Centre for Innate Immunity and Infectious Diseases
NHMRC Senior Principal Research Fellow
Monash Institute of Medical Research
Professor Paul Hertzog is an Australian who was educated at the University of Melbourne where he obtained his PhD in Biochemical Pathology studying the molecular basis of liver disease. He then undertook postdoc positions in cancer research, firstly in the USA at the Eppley Institute of Cancer Research in Omaha; then at the University of York in the UK. The latter period included a brief training program in monoclonal antibody production and use at the Basel Institute of Immunology, a technology that has both fuelled his interest in immunology and provided a technology to underpin his research moves.
He moved back to Australia in the early 1980’s to continue his research in cancer, its mechanisms and diagnosis and the effects of the recently cloned interferons. In the Biochemistry Department and the Centre for Molecular Biology and Medicine, he became interested in the molecular mechanisms of interferon action in host defence against not only cancers, but also infectious diseases.
In 1991 he moved to the medical campus of Monash University in Clayton to a newly established Institute (now Monash Institute of Medical Research) to join Ismail Kola who was establishing gene targeting technology to generate knockout mice, a technology that promised, and indeed delivered on the ability to characterise molecular function of a gene product in vivo in the whole animal, rather than in test tubes or cells. They utilised gene targeting technology to generate murine models to study the role of interferons, the immune response, features of Down syndrome, the ETS family of transcription factors, oxidative stress, newly discovered cytokines in collaboration with Smith Kline Beechem and Millenium.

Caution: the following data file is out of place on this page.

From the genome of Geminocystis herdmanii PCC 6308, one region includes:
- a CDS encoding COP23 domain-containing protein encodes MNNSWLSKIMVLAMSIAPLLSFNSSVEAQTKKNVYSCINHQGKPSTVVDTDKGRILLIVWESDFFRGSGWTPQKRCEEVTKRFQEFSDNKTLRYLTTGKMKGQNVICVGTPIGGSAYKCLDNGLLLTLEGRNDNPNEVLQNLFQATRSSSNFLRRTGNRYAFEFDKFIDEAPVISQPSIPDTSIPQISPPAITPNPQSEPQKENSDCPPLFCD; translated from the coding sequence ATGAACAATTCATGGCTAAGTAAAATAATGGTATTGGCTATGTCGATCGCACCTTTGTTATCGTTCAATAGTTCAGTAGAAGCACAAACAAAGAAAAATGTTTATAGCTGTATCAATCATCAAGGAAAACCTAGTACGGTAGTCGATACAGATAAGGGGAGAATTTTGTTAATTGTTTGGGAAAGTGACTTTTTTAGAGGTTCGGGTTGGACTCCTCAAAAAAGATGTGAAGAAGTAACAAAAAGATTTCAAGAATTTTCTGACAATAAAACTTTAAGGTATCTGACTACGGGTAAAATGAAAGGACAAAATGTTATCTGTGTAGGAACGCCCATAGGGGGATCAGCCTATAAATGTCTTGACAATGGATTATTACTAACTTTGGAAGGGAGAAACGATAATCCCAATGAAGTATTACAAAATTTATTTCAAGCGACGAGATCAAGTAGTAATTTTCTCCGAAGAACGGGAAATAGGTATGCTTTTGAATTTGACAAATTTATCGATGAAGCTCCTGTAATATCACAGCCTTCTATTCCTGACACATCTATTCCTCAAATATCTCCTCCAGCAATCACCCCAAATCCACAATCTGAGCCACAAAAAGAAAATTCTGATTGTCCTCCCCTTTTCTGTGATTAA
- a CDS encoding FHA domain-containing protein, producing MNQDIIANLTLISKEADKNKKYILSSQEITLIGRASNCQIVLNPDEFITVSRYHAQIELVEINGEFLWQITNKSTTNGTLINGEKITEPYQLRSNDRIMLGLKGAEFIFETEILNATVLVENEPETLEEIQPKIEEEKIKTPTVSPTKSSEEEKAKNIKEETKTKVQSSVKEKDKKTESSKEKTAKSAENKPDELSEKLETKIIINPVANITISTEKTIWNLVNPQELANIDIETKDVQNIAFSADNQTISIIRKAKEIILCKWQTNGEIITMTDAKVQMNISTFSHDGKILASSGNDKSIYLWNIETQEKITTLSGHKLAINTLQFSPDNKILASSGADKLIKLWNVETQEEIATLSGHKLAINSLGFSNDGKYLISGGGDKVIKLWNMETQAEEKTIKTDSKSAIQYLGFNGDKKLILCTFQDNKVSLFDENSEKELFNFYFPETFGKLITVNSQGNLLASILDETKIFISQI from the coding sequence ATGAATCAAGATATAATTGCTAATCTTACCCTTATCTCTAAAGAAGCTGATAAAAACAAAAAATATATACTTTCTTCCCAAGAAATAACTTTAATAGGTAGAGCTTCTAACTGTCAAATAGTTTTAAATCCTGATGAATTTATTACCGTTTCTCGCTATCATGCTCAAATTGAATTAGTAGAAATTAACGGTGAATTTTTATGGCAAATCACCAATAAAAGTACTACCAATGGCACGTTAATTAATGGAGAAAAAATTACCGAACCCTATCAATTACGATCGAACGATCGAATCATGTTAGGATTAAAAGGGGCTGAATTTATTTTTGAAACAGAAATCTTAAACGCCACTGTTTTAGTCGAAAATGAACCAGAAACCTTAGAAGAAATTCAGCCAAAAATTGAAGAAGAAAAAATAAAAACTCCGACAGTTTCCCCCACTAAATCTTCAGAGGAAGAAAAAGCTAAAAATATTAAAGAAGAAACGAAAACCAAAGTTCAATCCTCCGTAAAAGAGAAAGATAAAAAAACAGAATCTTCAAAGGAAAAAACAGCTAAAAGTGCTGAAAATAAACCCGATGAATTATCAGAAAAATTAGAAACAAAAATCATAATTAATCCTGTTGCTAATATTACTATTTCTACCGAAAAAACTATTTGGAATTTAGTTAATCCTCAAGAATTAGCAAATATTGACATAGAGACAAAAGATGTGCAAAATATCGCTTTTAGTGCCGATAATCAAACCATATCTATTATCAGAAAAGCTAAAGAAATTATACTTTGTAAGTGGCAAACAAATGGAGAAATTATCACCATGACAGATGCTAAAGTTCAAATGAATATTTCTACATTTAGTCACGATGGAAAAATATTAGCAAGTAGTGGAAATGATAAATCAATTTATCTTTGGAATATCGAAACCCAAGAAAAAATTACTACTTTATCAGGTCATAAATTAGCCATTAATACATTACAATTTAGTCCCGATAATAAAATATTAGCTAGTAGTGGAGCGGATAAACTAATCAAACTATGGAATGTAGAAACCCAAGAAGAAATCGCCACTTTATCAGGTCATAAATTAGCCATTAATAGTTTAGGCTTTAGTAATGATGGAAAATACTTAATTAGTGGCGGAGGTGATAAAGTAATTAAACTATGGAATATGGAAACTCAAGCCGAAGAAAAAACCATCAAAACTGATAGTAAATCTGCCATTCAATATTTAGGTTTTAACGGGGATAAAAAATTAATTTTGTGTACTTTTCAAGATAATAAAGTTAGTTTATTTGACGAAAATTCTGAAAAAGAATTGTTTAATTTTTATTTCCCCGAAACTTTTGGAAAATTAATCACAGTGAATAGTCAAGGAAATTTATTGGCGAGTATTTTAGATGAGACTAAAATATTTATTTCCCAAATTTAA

In subsequent years Paul’s research interests have broadened to include the role of interferons in the context of innate immune signaling via pattern recognition receptors, the role of type I interferon receptors in signaling, negative regulation by SOCS proteins, characterization of our newly discovered interferon epsilon and a systems biology approach to the innate immune response.
Paul has served on national and international grant review panels, editorial boards and committees of the ISICR. He convened the 2003 ISICR meeting in Cairns, Australia and will co-convene the 2014 ICIS meeting in Melbourne. He is founder of the Victorian Infection and Immunity Consortium, its Industry Alliance Program and co-convenes the Lorne Infection and Immunity annual conference.